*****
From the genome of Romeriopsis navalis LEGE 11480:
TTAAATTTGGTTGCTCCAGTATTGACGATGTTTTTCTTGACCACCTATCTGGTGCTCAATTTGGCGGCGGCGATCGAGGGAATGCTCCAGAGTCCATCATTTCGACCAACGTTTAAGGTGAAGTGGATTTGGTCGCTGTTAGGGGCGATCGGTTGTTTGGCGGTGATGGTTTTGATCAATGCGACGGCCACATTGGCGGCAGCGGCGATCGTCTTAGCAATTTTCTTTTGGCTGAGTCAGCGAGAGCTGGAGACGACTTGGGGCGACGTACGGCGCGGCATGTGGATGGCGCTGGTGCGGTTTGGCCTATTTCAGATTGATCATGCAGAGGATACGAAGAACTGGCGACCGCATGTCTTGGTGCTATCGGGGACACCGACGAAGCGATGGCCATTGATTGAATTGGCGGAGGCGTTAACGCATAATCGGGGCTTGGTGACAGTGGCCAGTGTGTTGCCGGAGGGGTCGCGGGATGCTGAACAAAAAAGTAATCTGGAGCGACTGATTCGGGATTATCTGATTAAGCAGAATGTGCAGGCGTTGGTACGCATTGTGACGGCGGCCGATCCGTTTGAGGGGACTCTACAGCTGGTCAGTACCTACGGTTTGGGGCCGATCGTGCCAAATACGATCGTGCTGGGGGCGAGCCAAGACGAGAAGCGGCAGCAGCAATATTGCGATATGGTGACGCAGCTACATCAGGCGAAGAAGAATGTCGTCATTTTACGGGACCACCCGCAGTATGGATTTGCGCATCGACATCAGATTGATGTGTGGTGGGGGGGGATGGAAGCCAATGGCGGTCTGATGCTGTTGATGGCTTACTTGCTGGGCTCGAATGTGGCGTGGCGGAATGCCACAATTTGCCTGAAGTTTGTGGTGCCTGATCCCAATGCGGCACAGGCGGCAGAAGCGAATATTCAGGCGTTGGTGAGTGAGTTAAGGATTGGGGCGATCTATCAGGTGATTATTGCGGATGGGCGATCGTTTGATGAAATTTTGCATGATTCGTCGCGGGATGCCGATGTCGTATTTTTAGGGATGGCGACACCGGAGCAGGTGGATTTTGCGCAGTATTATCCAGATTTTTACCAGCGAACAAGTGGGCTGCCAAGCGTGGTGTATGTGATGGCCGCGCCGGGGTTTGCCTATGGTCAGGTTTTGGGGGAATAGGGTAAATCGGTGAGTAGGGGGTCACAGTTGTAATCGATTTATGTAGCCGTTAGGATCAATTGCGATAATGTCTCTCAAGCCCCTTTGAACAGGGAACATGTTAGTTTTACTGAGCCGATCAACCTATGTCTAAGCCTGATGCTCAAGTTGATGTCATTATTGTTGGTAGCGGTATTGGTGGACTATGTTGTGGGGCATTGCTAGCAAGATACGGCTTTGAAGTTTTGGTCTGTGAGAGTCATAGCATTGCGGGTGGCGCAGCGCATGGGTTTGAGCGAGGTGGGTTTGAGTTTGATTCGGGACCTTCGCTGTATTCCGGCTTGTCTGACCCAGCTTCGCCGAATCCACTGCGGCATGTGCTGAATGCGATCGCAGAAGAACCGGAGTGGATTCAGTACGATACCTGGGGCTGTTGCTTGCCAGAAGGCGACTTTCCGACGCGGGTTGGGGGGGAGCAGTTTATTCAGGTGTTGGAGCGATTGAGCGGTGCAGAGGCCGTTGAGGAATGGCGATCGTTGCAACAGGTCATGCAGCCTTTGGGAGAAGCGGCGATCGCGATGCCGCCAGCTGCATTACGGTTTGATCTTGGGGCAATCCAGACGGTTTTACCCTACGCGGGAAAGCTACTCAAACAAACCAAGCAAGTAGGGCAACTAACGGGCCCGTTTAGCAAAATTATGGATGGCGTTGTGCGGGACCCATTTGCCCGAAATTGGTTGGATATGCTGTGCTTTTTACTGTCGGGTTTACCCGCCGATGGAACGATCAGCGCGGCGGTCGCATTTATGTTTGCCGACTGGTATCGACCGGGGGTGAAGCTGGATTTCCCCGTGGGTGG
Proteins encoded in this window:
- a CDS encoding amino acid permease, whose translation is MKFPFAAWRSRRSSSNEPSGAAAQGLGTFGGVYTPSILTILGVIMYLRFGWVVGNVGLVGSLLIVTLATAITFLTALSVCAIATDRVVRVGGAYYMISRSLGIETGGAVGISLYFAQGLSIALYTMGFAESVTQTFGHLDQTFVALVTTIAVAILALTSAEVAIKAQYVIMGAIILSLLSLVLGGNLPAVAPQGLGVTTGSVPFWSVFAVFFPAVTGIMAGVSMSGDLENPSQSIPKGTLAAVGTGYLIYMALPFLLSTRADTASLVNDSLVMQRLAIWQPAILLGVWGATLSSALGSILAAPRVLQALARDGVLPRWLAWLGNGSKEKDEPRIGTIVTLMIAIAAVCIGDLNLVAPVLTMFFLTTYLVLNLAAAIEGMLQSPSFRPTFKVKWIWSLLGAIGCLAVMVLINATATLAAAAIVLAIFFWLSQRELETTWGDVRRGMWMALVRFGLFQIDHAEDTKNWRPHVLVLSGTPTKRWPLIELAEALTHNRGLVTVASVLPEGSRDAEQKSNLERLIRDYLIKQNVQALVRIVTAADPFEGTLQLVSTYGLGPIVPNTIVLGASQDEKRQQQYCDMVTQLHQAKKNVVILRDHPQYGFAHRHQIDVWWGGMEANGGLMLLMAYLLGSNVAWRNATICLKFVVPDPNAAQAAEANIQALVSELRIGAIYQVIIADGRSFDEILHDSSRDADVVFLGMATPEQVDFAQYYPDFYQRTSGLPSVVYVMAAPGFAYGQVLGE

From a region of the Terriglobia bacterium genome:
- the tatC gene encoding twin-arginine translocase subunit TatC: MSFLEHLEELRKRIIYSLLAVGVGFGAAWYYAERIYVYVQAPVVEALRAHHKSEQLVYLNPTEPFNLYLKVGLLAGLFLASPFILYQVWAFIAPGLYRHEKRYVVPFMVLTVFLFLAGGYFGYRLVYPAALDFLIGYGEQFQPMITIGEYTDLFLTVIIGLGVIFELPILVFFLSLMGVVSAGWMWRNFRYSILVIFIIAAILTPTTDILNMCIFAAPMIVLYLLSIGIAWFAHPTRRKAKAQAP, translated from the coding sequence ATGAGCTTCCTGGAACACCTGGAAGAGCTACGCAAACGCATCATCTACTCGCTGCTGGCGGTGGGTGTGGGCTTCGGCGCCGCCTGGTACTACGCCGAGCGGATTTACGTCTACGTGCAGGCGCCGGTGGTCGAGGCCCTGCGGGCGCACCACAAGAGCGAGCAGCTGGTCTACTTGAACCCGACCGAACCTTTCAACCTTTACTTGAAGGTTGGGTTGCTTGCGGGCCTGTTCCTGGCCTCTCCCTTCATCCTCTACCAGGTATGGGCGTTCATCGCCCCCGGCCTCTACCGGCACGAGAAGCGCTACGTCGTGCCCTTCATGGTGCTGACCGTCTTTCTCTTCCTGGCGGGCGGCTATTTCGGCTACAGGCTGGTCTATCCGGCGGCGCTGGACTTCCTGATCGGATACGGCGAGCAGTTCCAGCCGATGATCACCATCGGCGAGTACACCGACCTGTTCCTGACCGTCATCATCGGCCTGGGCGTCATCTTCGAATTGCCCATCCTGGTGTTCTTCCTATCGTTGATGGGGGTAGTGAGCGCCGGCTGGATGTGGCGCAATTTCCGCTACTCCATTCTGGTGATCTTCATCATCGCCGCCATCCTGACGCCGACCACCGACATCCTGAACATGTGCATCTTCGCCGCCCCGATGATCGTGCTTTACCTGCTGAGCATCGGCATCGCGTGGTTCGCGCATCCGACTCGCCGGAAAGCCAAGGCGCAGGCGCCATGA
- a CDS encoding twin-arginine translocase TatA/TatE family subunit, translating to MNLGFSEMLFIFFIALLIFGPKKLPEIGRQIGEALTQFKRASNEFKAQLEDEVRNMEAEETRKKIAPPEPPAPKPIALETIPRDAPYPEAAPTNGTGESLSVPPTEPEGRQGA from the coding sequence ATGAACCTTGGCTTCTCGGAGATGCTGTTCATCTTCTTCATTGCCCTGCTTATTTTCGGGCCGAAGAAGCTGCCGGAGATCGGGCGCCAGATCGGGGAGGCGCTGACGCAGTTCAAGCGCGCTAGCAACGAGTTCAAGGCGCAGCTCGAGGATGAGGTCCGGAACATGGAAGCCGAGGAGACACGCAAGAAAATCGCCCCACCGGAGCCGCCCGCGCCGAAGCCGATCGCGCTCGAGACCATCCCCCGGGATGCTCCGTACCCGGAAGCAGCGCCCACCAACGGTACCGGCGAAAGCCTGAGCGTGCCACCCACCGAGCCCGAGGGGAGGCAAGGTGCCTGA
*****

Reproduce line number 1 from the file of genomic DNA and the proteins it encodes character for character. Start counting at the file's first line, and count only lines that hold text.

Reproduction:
From the genome of Romeriopsis navalis LEGE 11480: